"Don’t read the comments" has become a safety saying from Mob to Mob for a long time now, especially around dates of heightened racism such as Jan 26.
In the lead up to these dates, our newsfeeds will feature posts like this from @desirai.art that reflect all the feels from Mob navigating social media. These posts are shared widely to protect Mob’s emotional, spiritual, and physical health online while, navigating feelings of frustrations trying to avoid the dreaded online comment threads.
We caught up with Felicity Cull, the Head of Digital Content at the strategic communications agency Pesel & Carr to get some advice because we had experienced a massive increase of bots and racism on CTG social media in the lead up to the Referendum. It had gotten so bad, that we felt like we were losing control of our own pages!
Felicity's tips helped us so much we just had to share them with you all - because at the end of the day Blak people should be able to read the comments! By taking action we can work together to create safer online spaces Mob.
4 Top Tips for keeping social media safe for Mob from Felicity.
Felicity has had a diverse career in digital communications and social media and for the first 18 months of the COVID-19 pandemic, she was the Head of Social Media for the Department of Health and Human Services in Victoria. Having learned so much about the nuances of online behaviour during a crisis, she now shares that expertise with a wide array of not for profits, brands and organisations. Trust us, when we say Felicity is a social media management expert, she knows her stuff!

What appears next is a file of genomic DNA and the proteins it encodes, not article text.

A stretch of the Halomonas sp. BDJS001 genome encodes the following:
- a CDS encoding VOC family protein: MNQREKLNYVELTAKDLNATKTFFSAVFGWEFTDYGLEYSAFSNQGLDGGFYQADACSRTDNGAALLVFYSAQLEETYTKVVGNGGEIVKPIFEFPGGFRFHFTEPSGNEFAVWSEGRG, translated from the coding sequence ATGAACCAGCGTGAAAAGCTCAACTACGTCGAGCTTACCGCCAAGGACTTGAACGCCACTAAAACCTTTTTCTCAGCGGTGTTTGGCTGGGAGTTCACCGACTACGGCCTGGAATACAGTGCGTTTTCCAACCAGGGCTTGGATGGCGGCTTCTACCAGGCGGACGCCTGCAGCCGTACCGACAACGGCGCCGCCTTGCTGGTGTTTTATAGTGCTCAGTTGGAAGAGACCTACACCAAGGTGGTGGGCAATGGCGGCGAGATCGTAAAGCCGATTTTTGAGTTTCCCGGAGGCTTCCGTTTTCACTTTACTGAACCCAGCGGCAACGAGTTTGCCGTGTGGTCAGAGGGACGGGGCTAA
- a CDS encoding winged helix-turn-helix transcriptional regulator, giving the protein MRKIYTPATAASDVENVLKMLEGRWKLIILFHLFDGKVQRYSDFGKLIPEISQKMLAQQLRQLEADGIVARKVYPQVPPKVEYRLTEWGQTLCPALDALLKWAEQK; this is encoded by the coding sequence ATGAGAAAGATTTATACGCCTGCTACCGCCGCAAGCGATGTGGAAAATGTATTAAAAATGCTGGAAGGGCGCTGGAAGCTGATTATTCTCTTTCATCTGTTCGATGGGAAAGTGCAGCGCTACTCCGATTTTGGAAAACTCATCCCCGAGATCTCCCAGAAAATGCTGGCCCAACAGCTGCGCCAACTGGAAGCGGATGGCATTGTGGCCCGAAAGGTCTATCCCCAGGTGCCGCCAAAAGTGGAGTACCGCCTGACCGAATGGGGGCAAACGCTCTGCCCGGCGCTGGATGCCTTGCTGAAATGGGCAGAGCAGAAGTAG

According to Felicity, as someone who reads the comments for a living, creating general platform safety, establishing boundaries and looking after yourself and your teams is key:
Tip 1: General platform safety
When you’re consistently receiving negative feedback on social media, that can also mean that your profile is at risk of hacking. It’s a good idea to set up safeguards like limiting third-party application access and services (only authorise apps you need for your business, or apps that are trusted by your provider).
My advice is to enable two factor authentication so that a code is sent to a trusted mobile phone when logging in. A little forward planning means you don’t face the nightmare of having to deal with someone taking over your profile.
You should also check privacy settings such as who can tag you, who can post images or videos on your page, who can message you, and whether your location tags are on (they shouldn’t be).
On each platform these settings are in different places, but if you take the time to investigate the settings sections there are tweaks you can easily make. On almost every platform, if you click on your profile icon, you’ll find your settings section – on Twitter/X click on ‘more’ on the left-hand side of the main page, on TikTok you have to find the hamburger menu on the top right of your profile page.
All platforms offer extra privacy and security measures that are unique to the way the platform works – take advantage of anything that helps you screen people before interacting with them.
Tip 2: Establish boundaries
If you run any kind of public account, be up front about what is okay on your channels, and what isn’t. If you clearly define and communicate the rules and guidelines for acceptable behaviour on your social media channels, you’ll set expectations for your audience and make moderating easier for yourself or your team.
Your rules are your own, and you should do what you’re comfortable with. Some ideas for rules to institute:
- turning off comments at the end of each day
- setting your platforms up so that only followers can comment on your posts
- language – what’s acceptable and what’s not.
I would recommend that you add these rules and guidelines to your website or about me page, and/or create a featured or pinned post that points to them.
This may feel like you are being overly controlling, or trying to silence people. However, what you’re really doing is providing your engaged audience with a safer space within which they can interact with your content.
Tip 3: Taking care of your mental health when reading the comments